The apprehension related to the conflicts of interest has risen, during recent years, on world financial market; in the US alone a number of affaires involving serious distortions of data in analytical reports were uncovered. This distortion had originated in the conflicts of interest between the analysts’ field of work and other activities, in which their investment houses were involved. Therefore, some of the henceforth ruling principals are based on the lessons learned form the US affairs; affairs that lead NASD and NYSE to stipulate clear rules pertaining to the work of the analysts.
The need to provide a framework for the work of the analysts stems from the necessity to protect the investors, due to the conflicts of interest and the fact that most of the work, produced by the analysts employed by investing houses and banks, is readily available to the public, whether through publication in financial newspapers or by other distribution channels (such as internet sites run by banks and investment houses).
The ruling stipulates that – an analyst preparing analyses shall make a disclosure regarding all non-negligible conflicts of interest, that and are known to him or that are assumed to be in existence, at the time of the publication of the aforesaid analyses. Inter alia, we are talking about a disclosure pertaining to a relative holding the securities of the reviewed company and/or of the company owning significant holdings of the reviewed company andor owning holdings in a financial asset where a base asset are securities issued by a reviewed company. Also, the analyst will have to disclose whether he, his spouse or relative has business connections or professional relationship with the reviewed company andor significant holdings in the reviewed company andor a connection to the controlling shareholder in the reviewed company; whether he is a spouse or a relative, an office holder, adviser or service provider in the group to which the reviewed company belongs; as well as – whether he has received any kind of remuneration from the aforesaid group for provision of services and the sale of goods during the period of 12 months preceding to the date of publication.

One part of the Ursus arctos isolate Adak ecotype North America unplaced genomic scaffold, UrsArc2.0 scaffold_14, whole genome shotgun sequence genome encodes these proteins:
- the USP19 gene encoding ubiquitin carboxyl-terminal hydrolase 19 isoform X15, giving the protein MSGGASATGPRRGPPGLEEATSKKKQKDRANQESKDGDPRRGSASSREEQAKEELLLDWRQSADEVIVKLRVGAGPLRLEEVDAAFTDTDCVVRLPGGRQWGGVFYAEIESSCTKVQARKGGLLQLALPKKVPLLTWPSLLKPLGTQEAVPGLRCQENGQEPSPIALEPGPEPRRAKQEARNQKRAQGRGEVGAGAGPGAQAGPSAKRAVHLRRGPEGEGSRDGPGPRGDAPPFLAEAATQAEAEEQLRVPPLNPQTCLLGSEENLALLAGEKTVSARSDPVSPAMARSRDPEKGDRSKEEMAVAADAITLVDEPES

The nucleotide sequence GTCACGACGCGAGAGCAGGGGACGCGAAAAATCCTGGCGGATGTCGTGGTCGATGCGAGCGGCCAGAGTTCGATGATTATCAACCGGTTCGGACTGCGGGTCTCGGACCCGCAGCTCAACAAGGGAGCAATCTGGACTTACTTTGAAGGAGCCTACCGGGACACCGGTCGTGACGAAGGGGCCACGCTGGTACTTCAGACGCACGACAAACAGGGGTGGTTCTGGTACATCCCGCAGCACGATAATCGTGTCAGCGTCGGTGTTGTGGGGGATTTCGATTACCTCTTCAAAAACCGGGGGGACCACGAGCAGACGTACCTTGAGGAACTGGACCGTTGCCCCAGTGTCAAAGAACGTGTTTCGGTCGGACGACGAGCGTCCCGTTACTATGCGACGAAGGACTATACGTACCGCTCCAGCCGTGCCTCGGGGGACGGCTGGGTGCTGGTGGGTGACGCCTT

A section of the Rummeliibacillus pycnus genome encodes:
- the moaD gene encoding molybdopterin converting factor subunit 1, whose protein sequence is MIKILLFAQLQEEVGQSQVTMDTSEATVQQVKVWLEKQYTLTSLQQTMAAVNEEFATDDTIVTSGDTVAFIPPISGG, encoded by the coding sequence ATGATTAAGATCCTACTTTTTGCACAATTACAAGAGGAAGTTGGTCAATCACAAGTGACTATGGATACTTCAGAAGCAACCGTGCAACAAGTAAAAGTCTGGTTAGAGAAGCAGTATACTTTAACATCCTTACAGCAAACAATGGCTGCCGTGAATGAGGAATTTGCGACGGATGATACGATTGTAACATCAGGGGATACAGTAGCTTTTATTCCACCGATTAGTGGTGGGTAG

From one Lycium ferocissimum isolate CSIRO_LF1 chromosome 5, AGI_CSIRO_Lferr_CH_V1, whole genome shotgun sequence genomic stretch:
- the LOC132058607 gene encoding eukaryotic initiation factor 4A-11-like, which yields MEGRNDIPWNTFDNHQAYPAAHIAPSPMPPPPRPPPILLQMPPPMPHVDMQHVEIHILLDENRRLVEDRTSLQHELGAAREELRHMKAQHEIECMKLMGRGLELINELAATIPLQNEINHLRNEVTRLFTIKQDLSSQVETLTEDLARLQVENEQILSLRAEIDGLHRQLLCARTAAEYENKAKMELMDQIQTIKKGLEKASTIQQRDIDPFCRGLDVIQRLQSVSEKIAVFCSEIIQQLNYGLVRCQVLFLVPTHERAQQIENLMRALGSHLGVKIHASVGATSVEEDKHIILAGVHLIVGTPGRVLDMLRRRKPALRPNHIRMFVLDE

The analyst shall include in his review personal details, including – name, address, particulars of education and professional experience. If he is employed in a licensed company, his name shall be stated on the cover of the review alongside that of the licensed company. In his work, the analyst will also have to include details pertaining to the evaluation system used by him for calculating the target price and various risks that might significantly affect the aforesaid target price and the publication date of the review.
Each analytical review shall include the statement of the preparing analyst, in accordance with the wording that appears in the first appendix of the regulations under section 28(b) of the Regulation of Investment Advice Law, to the effect that the presented information faithfully reflects the analyst’s personal opinion.